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Shelby County Students Reap Benefits from Rose-Hulman Partnership

September 22, 2015

Brayden Scarlett

Diving In: Shelbyville’s Brayden Scarlett discovered a new interest in mechanical engineering through the Operation Catapult program.

The hand-made waterwheel splashed in the flowing current, but it wasn’t turning quite as efficiently as Brayden Scarlett, its designer, had expected. However, the few volts of electricity generated by the wheel ignited his interest in science, technology, engineering, and mathematics (STEM), and a new interest in mechanical engineering.

“Now, I know I like to build stuff,” Scarlett says smiling.

Scarlett, a senior at Shelbyville High School, was one of more than 300 students from throughout the country participating in Rose-Hulman’s Operation Catapult program this summer. The two-and-a-half week program provided valuable hands-on STEM experiences, while giving students a preview about college.

Shelbyville classmates Logan Perry and Daniel Young also attended Operation Catapult this summer through the Innovative Model: Positioning Communities for Transformation (IMPaCT 2016) program, which has forged a partnership between Shelbyville, Shelby County, and Rose-Hulman.

Before attending Operation Catapult, Perry was inclined toward studying mechanical engineering in college, but discovered a passion for computer programming after helping design a video game as part of a group project. With that experience, he now thinks he could design, build, and program a robot on his own.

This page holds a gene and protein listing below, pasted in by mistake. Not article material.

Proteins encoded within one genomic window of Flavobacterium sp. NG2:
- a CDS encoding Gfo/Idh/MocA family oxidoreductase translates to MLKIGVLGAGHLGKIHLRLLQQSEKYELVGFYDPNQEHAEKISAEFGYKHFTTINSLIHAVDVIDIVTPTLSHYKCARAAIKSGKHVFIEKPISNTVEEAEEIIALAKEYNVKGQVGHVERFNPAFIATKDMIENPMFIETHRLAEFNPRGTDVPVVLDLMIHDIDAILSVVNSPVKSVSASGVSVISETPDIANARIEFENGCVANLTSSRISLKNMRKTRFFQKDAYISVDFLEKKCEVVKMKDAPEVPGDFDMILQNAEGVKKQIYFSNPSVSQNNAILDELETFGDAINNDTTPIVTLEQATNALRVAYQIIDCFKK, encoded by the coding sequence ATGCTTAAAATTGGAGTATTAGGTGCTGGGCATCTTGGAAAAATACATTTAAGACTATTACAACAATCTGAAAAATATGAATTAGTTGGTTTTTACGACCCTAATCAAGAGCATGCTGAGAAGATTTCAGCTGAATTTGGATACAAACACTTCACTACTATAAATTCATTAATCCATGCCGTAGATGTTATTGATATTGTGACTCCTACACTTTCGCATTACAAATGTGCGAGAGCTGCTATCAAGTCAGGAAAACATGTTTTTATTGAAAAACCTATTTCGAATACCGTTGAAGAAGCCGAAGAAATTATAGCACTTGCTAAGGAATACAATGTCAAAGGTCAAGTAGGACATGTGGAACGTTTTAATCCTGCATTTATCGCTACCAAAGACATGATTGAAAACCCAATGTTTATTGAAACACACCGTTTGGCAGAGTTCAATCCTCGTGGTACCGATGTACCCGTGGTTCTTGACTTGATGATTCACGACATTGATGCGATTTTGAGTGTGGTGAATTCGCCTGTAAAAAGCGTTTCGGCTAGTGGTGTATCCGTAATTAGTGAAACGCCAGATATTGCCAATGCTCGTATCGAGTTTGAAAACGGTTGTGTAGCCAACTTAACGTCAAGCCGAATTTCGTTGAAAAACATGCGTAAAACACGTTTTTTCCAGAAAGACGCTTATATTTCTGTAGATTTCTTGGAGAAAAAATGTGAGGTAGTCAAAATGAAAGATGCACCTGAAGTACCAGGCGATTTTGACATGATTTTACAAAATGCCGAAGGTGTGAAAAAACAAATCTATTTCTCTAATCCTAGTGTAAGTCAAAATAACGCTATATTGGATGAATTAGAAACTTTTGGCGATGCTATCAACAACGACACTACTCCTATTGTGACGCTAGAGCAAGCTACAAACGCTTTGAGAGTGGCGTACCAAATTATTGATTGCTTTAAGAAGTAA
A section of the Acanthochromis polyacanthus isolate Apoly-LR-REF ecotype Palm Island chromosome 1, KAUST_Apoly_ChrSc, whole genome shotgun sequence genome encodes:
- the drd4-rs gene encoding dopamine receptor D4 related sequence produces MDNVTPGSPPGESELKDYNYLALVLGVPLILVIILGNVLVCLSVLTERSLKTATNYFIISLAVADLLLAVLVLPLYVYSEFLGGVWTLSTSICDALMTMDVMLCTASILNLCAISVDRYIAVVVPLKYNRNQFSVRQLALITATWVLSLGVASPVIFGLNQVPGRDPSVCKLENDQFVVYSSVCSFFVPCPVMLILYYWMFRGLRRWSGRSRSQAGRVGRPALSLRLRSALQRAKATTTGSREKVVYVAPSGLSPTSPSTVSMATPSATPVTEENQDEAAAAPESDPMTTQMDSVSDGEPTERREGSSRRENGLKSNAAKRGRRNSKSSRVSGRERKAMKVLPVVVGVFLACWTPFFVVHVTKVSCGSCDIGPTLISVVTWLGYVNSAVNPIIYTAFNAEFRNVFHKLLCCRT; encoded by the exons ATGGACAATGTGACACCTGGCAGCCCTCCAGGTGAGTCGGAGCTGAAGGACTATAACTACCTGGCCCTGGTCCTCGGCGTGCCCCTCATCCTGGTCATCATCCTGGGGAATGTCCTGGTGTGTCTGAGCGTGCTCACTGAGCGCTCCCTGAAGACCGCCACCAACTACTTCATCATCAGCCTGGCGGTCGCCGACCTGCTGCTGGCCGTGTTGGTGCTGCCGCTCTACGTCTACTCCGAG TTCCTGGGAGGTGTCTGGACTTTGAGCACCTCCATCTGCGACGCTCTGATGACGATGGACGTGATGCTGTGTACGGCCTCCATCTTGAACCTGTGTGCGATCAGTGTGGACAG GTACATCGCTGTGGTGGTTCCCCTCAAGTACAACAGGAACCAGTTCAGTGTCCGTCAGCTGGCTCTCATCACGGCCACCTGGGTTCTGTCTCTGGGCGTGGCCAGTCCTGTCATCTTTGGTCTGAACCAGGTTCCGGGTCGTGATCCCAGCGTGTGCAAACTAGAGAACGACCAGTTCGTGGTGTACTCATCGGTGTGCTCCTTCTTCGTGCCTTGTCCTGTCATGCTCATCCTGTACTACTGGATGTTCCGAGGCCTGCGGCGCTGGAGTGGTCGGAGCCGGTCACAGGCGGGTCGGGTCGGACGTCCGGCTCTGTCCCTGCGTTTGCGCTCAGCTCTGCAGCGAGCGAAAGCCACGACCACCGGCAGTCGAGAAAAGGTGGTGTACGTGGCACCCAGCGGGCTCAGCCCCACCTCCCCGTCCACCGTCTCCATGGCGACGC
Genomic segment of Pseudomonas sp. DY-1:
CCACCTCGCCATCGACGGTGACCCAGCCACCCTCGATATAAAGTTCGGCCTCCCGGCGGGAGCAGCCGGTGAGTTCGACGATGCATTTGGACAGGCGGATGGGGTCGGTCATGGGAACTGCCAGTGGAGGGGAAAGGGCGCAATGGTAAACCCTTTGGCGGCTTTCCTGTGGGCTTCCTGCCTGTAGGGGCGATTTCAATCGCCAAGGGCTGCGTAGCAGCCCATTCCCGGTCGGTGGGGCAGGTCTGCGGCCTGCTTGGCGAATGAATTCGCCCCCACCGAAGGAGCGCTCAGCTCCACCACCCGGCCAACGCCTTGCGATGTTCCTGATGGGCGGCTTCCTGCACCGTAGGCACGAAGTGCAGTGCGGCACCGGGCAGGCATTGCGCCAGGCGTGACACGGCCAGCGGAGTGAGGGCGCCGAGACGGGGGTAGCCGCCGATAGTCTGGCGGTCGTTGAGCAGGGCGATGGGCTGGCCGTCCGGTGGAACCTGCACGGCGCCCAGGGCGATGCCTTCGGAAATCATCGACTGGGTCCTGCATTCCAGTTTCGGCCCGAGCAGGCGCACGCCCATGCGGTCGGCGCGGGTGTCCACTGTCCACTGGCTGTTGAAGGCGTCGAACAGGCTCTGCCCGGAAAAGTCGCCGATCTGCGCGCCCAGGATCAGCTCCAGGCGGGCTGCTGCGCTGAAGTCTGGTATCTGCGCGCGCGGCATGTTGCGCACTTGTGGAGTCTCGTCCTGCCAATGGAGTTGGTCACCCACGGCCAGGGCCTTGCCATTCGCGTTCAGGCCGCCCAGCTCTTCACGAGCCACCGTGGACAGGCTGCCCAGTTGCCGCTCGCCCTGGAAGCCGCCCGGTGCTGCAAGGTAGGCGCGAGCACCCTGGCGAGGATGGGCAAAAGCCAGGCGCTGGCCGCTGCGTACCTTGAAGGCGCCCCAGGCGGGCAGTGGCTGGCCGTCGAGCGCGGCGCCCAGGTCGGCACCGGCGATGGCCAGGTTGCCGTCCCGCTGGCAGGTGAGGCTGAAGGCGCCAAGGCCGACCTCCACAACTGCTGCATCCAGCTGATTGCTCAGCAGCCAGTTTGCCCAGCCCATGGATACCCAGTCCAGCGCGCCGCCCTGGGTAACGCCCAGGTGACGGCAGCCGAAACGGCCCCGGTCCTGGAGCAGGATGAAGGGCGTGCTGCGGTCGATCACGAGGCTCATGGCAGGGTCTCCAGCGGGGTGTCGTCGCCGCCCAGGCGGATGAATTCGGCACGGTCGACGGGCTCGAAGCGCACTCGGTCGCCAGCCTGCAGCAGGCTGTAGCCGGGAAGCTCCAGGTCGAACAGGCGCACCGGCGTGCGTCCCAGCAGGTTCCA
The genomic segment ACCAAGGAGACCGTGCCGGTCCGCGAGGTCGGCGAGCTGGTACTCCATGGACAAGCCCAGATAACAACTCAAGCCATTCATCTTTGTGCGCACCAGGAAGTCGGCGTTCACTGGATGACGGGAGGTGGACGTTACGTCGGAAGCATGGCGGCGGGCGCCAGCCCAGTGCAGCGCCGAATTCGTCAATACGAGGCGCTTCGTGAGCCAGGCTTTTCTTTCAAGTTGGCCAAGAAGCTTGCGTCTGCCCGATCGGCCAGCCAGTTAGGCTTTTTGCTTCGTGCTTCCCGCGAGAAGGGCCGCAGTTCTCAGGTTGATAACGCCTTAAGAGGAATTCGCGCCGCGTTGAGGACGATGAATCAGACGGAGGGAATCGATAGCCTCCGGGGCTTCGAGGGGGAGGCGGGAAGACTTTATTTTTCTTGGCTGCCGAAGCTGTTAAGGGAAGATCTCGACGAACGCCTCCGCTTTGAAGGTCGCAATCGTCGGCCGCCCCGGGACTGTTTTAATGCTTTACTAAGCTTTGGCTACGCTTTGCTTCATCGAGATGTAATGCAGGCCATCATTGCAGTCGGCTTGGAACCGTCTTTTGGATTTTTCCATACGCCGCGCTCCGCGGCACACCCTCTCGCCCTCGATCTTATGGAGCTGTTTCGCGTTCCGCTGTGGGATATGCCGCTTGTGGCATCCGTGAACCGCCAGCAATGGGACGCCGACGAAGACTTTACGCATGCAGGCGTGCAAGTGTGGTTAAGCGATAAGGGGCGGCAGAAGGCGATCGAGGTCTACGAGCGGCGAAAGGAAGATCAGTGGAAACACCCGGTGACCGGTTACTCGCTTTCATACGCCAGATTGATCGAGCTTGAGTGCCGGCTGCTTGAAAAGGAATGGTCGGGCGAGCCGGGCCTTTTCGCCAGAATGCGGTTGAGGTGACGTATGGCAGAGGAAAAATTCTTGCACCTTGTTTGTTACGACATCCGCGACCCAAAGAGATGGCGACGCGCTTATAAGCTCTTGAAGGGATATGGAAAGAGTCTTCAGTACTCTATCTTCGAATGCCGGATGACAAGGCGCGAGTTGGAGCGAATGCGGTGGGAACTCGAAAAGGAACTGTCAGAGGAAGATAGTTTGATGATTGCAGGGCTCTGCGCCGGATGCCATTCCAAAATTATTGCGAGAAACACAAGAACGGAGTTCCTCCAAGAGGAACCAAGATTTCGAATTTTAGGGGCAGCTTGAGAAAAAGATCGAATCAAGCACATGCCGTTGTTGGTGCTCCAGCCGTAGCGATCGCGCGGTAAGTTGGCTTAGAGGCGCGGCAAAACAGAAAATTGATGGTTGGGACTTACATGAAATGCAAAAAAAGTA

“I just enjoyed the whole [Operation Catapult] experience,” Perry says.

Young was part of another group that also designed a video game. Like the others, he said the summer program introduced new possibilities in STEM career fields.

“I didn’t have any prior experience in programming,” Young says. “I learned completely new things.”

Daniel Young

New Frontiers: Shelbyville High School senior Daniel Young gained new computer programming experience thanks to the IMPaCT partnership between Shelbyville, Shelby County, and Rose-Hulman.

Launched in 2014, Rose-Hulman’s IMPaCT partnership started when Shelbyville and Shelby County officials sought to stimulate economic development by creating home-grown entrepreneurial talent, educate future innovators, and attract manufacturing- and technology-based businesses. The partnership covers Operation Catapult program costs for Shelby County students, and fosters closer links between the community and Rose-Hulman.

"This partnership allows our youth to be exposed to the educational and career opportunities in science, technology, engineering, and mathematics (STEM) at the nation's number one engineering school," states Shelbyville Mayor Tom DeBaun.

Operation Catapult, which this summer completed its 49th year, is one of many successful programs provided by Rose-Hulman designed to generate STEM interest in young people.

“I enjoyed it immensely,” Scarlett says, echoing similar comments from his fellow Shelby County classmates. They enjoyed living on the Rose-Hulman campus, listening to inspiring Rose-Hulman faculty lectures on STEM-related projects, and making new friends who shared similar interests.

“It was great,” Perry says. “There was always something to talk about with the person sitting next to you.”